Tuesday, February 1, 2011

Existential Angst

As is apparent on this blog, I have expressed my irritation at the entire arranged marriage process plenty of times. Now, I am not changing my mind and going on this quest for true love. Purely because I don’t think I’m the find-love-and-live-happily-ever-after type. Moreover, I don’t have the patience to go through the process of finding someone, finding out if said someone likes me, liking said someone and then letting it proceed further. It’s too much work and I’m too lazy to spend that kind of time on anything. I’d rather sit here and rant my ass off!

I’m bringing up this idiotic topic again because there was yet another (yeah, this phrase irritates me no end, but when it is delivered in an Indian accent, it is all the shit) argument at home. More tears. More accusations. More paranoia. Now, the fault is mine, leaving home at 10pm and waltzing back in at 4am. I am pushing it. However, it isn’t like my family didn’t know where I was. The people I was hanging out with are friends of mine. People I trust and people whose company I enjoy, apparently that just doesn’t cut it.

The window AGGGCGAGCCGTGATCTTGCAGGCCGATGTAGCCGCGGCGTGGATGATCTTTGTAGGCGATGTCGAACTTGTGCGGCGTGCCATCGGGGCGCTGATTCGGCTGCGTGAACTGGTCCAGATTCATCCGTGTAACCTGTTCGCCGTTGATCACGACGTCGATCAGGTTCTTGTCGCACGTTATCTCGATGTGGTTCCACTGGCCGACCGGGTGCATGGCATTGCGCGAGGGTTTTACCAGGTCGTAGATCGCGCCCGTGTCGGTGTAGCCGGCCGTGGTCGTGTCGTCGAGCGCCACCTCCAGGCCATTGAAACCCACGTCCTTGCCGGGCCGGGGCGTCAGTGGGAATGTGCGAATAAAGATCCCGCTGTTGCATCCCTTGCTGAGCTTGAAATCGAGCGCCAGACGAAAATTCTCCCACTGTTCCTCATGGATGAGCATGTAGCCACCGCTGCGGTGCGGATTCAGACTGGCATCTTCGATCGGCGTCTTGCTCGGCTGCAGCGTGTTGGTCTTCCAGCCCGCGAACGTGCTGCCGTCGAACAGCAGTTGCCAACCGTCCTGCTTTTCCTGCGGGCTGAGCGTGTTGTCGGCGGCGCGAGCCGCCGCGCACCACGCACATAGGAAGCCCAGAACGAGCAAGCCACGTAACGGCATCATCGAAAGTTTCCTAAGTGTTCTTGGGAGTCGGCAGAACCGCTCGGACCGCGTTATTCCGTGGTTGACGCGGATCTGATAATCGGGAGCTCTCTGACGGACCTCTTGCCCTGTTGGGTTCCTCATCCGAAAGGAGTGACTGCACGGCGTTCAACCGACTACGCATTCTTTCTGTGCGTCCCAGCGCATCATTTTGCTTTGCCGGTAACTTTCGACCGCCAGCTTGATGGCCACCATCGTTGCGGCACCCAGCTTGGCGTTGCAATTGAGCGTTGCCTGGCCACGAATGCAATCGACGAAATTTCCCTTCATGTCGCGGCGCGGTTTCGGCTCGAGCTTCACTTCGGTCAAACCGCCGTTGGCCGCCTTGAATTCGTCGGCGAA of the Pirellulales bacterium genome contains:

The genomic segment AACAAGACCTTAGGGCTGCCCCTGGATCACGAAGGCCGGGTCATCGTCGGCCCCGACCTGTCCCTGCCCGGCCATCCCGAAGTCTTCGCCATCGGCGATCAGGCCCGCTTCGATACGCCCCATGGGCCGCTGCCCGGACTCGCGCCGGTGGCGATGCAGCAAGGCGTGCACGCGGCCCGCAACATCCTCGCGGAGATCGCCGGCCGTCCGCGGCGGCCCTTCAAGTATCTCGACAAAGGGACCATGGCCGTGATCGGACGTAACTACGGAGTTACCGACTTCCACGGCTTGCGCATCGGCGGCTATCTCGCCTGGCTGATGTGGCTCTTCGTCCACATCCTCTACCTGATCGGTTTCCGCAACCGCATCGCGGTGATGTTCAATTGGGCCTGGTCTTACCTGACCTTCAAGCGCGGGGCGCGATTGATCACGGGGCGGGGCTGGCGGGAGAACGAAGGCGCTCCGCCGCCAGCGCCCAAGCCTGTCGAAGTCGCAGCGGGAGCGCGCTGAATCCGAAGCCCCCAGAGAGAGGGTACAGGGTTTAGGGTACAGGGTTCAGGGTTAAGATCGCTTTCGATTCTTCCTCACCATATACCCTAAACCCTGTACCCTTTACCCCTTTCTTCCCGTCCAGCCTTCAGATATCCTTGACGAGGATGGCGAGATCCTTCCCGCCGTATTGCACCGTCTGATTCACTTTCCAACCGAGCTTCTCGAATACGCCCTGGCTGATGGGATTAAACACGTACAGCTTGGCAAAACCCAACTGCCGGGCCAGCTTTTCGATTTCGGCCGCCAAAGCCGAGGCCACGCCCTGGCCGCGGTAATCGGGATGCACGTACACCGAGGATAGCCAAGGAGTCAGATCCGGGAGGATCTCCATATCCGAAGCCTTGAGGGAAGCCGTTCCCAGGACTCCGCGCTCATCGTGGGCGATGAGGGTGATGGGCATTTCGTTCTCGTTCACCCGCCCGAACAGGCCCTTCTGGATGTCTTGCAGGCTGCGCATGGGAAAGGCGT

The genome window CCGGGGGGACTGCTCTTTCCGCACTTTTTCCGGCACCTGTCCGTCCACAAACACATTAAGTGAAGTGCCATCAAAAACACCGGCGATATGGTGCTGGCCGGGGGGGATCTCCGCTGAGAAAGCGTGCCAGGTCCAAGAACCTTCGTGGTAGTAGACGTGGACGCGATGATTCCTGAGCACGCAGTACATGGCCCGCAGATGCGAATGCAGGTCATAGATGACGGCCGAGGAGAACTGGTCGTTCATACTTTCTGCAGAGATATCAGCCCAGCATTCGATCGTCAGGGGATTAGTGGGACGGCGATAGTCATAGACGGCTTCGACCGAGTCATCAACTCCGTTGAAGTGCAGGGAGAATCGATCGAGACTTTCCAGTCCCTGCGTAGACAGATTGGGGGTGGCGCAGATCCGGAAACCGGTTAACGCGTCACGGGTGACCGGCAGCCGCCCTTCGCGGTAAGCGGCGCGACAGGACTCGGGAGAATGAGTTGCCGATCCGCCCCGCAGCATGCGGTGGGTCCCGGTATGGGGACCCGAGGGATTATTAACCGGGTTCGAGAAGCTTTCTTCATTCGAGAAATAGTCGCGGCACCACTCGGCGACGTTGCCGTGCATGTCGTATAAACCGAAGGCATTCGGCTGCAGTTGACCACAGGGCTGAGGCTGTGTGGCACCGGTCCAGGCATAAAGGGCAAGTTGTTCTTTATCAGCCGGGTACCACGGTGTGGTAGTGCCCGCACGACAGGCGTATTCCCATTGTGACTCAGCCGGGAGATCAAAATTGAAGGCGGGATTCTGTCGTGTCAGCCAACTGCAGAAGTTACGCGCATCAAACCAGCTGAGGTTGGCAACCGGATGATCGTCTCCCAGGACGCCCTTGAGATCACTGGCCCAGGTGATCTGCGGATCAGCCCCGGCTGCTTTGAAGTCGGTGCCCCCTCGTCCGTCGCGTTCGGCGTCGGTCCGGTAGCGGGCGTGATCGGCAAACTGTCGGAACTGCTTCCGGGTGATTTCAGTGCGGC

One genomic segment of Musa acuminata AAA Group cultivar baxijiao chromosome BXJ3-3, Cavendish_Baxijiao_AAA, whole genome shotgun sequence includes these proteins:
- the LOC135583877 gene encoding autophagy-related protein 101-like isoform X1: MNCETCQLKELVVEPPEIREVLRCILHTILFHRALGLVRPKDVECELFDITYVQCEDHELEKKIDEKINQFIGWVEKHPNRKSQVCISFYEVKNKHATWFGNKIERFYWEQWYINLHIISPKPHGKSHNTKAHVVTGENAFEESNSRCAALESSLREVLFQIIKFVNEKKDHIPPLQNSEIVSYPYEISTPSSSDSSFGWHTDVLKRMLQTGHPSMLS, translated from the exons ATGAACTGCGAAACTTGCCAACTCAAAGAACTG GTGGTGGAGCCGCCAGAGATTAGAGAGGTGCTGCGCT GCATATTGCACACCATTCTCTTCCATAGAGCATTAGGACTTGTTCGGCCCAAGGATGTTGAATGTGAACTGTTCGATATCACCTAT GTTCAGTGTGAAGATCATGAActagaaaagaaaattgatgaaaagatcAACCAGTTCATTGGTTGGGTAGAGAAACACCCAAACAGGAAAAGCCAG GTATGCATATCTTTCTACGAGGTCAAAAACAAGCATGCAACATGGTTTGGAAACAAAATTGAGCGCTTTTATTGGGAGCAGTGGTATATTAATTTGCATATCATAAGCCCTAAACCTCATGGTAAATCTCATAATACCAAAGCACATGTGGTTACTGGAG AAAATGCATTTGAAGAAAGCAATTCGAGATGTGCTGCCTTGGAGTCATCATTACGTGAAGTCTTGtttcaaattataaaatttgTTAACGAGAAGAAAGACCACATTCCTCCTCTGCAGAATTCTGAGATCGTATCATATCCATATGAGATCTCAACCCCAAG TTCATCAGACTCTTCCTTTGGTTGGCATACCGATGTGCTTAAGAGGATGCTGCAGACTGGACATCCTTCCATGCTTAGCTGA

My mother’s comment was this – “This AP, your so-called friend. He doesn’t respect you. He will never marry a girl like you.” WHAT THE FUCK IS – “a girl like you”? What the fuck is it? Honestly! Sometimes I wonder why my mother went through the trouble of getting pregnant and giving birth to me if she was going to be this traumatized in life!